There is a well-known adage in advertising; that “image is everything”. But to many business people rebranding their business or up- dating their corporate image is simply no more than a costly necessity or inconvenience. Marketing experts believe that all businesses, no matter how large or small, should seek to update their branding or corporate image every seven to eight years in order to stay relevant to the markets that they serve, but in real terms, just how important is branding?

It may not surprise you to learn that in practice, large multi-national companies continually undertake brand reviews, using focus groups in order to gauge the way that their business is perceived both via the media and by the public at large. Clearly, this is fine if you are McDonalds or Coca-Cola, but for smaller companies that neither have the time or resources, this is obviously not an option. Yet we are all consumers ourselves, both in our personal and professional lives, and we constantly pass judgement on the products that we consume by selecting brands based upon our own favourable perception of those products that we choose to endorse.

What makes us choose one particular product or retail outlet over another? Well, clearly price is a strong factor for many of us – particularly in times of austerity, but packaging and our own perception of quality are also a contributory consideration, otherwise stores like Waitrose and the like would simply not exist.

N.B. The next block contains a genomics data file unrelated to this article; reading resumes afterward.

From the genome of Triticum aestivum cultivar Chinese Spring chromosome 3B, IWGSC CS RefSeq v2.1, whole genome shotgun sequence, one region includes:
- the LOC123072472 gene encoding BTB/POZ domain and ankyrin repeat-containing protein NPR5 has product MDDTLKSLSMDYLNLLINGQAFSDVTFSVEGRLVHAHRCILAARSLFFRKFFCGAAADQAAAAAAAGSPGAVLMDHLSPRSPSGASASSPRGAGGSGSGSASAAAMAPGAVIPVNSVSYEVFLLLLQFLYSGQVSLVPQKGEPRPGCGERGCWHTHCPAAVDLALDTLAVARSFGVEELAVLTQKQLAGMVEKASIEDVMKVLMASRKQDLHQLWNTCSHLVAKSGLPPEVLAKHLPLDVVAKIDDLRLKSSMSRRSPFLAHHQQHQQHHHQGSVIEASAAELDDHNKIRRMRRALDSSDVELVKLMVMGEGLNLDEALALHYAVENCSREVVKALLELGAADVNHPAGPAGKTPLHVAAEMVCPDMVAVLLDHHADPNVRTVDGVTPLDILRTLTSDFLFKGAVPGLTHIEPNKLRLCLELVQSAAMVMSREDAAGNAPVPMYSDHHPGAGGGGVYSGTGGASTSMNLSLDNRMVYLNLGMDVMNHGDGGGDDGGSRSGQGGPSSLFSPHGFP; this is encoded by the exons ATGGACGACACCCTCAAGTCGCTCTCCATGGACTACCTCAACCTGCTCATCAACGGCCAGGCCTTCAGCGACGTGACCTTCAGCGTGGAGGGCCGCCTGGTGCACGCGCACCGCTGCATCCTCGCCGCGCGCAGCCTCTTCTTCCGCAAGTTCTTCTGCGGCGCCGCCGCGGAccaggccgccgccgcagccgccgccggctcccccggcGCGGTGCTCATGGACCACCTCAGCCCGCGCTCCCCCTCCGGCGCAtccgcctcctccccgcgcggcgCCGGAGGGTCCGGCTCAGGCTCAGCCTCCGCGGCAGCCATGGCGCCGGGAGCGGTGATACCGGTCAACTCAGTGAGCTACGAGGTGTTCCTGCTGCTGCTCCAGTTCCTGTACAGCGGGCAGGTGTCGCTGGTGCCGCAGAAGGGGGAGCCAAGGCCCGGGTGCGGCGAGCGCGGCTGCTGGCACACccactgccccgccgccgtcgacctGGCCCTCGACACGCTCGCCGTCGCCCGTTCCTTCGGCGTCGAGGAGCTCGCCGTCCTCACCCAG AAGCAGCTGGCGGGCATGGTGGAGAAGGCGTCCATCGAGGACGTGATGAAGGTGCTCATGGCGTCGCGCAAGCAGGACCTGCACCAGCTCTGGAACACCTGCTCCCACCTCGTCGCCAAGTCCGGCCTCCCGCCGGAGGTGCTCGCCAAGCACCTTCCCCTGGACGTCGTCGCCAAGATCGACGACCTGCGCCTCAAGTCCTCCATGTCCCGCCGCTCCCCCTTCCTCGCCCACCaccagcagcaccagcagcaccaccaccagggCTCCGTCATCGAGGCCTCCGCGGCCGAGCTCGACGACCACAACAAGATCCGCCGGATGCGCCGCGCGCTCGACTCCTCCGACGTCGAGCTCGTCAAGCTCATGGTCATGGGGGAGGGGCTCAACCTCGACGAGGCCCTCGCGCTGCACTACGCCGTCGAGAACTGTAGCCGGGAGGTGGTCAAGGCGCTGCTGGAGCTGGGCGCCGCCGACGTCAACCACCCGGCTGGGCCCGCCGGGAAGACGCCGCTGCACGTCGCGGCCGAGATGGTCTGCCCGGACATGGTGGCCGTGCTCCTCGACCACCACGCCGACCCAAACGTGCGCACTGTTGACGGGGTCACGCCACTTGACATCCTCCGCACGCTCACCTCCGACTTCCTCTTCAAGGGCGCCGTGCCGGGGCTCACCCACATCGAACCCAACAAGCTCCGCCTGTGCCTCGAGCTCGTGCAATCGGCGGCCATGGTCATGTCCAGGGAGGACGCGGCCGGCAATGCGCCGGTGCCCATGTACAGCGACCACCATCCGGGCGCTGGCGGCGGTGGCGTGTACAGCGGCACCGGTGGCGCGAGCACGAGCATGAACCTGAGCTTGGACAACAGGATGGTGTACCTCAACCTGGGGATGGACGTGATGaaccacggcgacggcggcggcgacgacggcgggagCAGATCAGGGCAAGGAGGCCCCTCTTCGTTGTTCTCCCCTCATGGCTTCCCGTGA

To tackle the pricing issue first, studies suggest that whilst there are a sizeable minority of us that through necessity will always purchase the cheapest product or service simply because it is cheap, the majority of consumers would rather seek greater satisfaction from purchasing a familiar brand at a price lower than our expectations. More interestingly, studies also suggest that artificially low pricing can undermine our confidence in the quality and authenticity of a product that we usually perceive as superior – particularly when being offered from a less than familiar source.

So whilst pricing in many cases is a factor, our perception of quality, authenticity and reliability are also key elements in our ability to discriminate between one product or another – which is why all suppliers of goods and services constantly seek to influence our perceptions and decision-making through advertising and marketing – but do they succeed? Well, that question is hard to answer in general terms, as consumers can be fickle in their purchasing habits, and prone to factors such as fashion, emotion, brand loyalty/disloyalty, impulse, logic, and necessity to name just some of the reasons that make measurement of buying habits an art rather than a science.

But one factor that remains a constant is “familiarity”, as studies show that products or services that are familiar are more likely to engender brand loyalty than lesser known goods or services – which, as a statement of the obvious is at the core of why so much money globally is spent by producers, retailers and service providers on advertising and marketing both themselves and/or their brands.

So be honest with yourself, have you recently taken the time to take a critical look at your branding? Or requested honest feedback from past or present clients about the way that your business is perceived? You should try it. If you are brave and committed enough to ask the serious questions that need asking – then you should prepare yourself for some honest answers, even if it might make for some uncomfortable listening.

The author of this article is Peter Nicholls, CEO of ideology consulting. For further information please go to www.ideologyconsulting.co.uk .